“But it seems like it’s taken 75 days to figure out what it should have been in two weeks. It shouldn’t have taken this long to figure out to wear a mask. In our industry cosmetology, barbers, they don’t necessarily teach you how to cut hair, the techniques. The main emphasis is protecting the customer, not harming the customer, through injury or transmission of disease or infection. It’s something that we’ve already had, sanitization practices,” Tolbert explained.
A few blocks away on 9th Street, Jena Doering was the lone stylist, and owner, at the reopening of Embrace Salon & Spa.
While happy to be back open, Doering said the restrictions severely limit was her salon can offer her customers. She said of the six on staff, only two can work at a time and they’re limited to haircuts only, which eliminates about 75% of their business - no waxes, massages, permanent makeup, manicures or pedicures or facials.
“So reopening was hard just because we’re renters. So, booth renters can’t work a third of the work allowed to do,” Doering said.
Haircuts are by appointments only, with one customer at a time. Others have to wait in the car for cleanup and disinfecting is completed before being called inside.
Doering said after Embrace was open for three years, she was pretty financially stable. But she lost money every month closed. Financially, she started going in the negative. And when others said to just apply for a loan, Doering reminded them you do have to eventually pay those back.
“I did apply for a PPE, although I didn’t get approved for anything. Recently I was approved for an SBA (Small Business Administration) loan through the city. Literally the day I was preparing to open, was the day they told me to come down and sign. It took me that much time to get approved,” Doering said.
She added she was actually shocked when the state announced barbershops and salons could reopen with limited services.
“The thing with the media, though, they say, hey you can open tomorrow. But the reality is here’s a list of everything you have to do for OSHA and public health and here’s a list from state Board of barbering and Cosmetology,” she said. “You have two different lists you’re supposed to follow and they don’t match, with some similarities. It’s not that easy to open. You have to write out a plan. Get it approved by the city. So, there’s all these steps you have to go through to open.”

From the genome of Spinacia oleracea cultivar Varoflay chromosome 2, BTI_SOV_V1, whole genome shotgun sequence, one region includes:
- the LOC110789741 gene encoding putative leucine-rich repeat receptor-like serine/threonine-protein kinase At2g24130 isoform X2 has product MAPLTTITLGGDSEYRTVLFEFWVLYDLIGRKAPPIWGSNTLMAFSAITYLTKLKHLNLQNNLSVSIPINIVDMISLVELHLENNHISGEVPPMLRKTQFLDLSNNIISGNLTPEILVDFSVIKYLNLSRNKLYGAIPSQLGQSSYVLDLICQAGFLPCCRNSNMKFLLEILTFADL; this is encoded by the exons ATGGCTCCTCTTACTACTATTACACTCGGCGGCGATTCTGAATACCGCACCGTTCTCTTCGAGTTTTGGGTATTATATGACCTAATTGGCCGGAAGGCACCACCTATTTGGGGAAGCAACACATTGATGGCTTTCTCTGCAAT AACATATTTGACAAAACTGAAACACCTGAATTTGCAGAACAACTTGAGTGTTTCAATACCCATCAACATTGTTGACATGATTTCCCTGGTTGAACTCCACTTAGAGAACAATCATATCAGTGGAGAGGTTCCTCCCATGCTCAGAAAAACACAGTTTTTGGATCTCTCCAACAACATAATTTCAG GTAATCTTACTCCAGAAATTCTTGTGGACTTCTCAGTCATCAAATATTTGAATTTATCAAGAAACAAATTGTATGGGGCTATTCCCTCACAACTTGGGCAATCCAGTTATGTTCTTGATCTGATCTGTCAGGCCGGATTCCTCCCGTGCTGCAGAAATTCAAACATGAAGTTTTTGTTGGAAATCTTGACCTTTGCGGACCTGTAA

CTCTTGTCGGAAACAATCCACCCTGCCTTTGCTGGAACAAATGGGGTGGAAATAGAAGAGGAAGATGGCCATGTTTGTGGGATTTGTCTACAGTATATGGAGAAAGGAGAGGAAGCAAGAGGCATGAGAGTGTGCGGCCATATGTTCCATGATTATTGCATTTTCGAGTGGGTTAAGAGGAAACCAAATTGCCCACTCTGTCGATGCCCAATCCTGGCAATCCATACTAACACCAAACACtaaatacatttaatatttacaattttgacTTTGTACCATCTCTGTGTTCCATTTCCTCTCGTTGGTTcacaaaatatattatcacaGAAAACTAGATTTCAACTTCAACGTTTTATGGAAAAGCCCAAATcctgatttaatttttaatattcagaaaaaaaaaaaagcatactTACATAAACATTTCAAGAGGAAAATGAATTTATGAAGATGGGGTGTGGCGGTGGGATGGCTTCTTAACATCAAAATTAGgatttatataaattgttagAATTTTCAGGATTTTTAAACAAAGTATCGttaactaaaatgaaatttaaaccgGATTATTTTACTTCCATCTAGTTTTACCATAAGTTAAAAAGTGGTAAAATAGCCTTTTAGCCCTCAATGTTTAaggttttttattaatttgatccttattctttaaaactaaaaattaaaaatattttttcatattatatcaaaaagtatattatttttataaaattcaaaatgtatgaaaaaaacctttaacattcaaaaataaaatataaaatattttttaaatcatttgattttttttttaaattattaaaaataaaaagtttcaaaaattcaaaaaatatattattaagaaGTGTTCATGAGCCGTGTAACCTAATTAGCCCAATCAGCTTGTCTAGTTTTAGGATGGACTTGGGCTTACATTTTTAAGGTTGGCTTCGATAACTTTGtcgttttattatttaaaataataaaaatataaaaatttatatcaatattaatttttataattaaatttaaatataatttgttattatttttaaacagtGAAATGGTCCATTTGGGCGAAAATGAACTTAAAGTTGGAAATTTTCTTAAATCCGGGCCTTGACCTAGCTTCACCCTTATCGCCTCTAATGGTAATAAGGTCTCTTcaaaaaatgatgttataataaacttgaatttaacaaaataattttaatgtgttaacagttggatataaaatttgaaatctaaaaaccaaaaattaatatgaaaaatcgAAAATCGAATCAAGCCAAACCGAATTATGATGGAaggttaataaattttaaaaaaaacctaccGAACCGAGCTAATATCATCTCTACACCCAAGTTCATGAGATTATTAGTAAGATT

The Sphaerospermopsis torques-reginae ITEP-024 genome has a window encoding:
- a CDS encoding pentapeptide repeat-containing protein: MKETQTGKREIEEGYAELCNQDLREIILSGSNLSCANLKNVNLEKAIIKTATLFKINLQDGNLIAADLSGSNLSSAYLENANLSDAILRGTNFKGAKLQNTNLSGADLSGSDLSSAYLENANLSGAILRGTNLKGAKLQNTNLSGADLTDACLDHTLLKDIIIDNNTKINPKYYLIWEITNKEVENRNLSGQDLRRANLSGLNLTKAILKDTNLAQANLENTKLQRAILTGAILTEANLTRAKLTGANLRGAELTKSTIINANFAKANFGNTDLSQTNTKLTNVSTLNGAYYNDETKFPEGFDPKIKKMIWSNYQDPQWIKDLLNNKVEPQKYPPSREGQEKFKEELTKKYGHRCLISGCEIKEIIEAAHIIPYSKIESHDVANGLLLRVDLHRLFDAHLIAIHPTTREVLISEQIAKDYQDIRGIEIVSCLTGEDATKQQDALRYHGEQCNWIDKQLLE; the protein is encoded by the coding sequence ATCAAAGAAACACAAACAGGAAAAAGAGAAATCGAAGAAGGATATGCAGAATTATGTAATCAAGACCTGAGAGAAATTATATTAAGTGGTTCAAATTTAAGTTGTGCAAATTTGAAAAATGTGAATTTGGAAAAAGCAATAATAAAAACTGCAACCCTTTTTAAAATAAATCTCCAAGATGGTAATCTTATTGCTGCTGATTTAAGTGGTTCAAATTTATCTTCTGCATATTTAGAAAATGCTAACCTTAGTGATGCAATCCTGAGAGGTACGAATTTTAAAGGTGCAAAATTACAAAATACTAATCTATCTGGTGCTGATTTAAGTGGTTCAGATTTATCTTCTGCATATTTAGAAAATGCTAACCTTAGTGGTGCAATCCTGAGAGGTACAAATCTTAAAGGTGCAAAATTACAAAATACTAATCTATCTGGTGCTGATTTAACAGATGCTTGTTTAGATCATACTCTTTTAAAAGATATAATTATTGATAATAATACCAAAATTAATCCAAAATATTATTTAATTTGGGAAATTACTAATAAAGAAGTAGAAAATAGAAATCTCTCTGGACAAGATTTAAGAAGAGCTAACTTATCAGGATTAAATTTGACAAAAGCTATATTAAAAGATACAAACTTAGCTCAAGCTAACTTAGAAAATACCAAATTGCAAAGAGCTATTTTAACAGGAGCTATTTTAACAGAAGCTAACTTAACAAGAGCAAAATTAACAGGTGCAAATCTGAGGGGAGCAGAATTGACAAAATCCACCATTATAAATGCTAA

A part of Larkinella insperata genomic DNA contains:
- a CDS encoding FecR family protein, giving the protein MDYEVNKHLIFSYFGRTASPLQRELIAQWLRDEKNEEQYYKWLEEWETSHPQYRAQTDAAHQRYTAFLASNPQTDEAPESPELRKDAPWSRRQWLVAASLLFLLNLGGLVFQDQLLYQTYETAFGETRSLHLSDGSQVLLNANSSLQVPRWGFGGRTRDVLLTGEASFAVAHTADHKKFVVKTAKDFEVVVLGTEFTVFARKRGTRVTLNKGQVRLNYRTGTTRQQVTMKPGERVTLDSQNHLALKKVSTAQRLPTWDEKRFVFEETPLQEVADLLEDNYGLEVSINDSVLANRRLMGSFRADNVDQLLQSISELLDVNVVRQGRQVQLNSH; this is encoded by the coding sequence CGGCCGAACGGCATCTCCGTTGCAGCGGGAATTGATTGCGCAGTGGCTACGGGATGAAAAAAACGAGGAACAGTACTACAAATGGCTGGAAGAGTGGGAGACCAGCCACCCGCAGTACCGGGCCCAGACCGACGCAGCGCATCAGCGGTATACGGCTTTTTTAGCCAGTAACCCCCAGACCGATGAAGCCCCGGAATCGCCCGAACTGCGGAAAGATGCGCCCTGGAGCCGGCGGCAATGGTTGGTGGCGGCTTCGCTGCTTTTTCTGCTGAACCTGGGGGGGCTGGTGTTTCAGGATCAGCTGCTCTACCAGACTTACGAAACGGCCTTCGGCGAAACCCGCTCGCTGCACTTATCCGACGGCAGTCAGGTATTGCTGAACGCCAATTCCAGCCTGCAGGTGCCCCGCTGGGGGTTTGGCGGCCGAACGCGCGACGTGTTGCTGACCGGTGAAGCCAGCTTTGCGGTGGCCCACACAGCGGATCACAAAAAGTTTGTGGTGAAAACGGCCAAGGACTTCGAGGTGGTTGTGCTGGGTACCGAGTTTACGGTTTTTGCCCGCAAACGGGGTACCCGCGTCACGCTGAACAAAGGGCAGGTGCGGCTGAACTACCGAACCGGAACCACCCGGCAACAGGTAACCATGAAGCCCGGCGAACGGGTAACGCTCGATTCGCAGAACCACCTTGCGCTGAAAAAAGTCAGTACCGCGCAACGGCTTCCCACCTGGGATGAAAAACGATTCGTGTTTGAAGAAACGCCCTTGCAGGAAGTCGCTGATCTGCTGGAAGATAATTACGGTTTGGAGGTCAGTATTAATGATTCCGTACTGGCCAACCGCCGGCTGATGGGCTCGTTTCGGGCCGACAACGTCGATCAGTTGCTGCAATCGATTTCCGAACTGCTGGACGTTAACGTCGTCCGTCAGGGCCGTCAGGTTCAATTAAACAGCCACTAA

For reopening day, Doering called her regular customers first that had already scheduled appointments before the shutdown, which equates to about a three-week backlog. No new customers yet.
“As a business owner, I’m going to make about a third of what we were making before we closed. Most of us just started to get unemployment, but now we’re going back to work with about a third of our income,” Doering said, implying they’re making more on unemployment that they would back at work. “It’s a little frustrating.”
Her second customer of the day, Crescent City resident Sharon (who withheld her last name), was getting her first cut and coloring since March.
“I was not necessarily surprised, but ecstatic when she called me,” she said. “I was hysterically happy to be back in. She’s on top of everything with the safety precautions. Makes me feel very safe.”
Even with all the safety precautions she’s taken, Doering can’t feel some trepidation upon reopening still in the midst of a pandemic.
“I’m more nervous than happy. Because you don’t want to be the person to spread something and it spreads somewhere from that,” Doering said. “That’s a lot of pressure from the city and county.”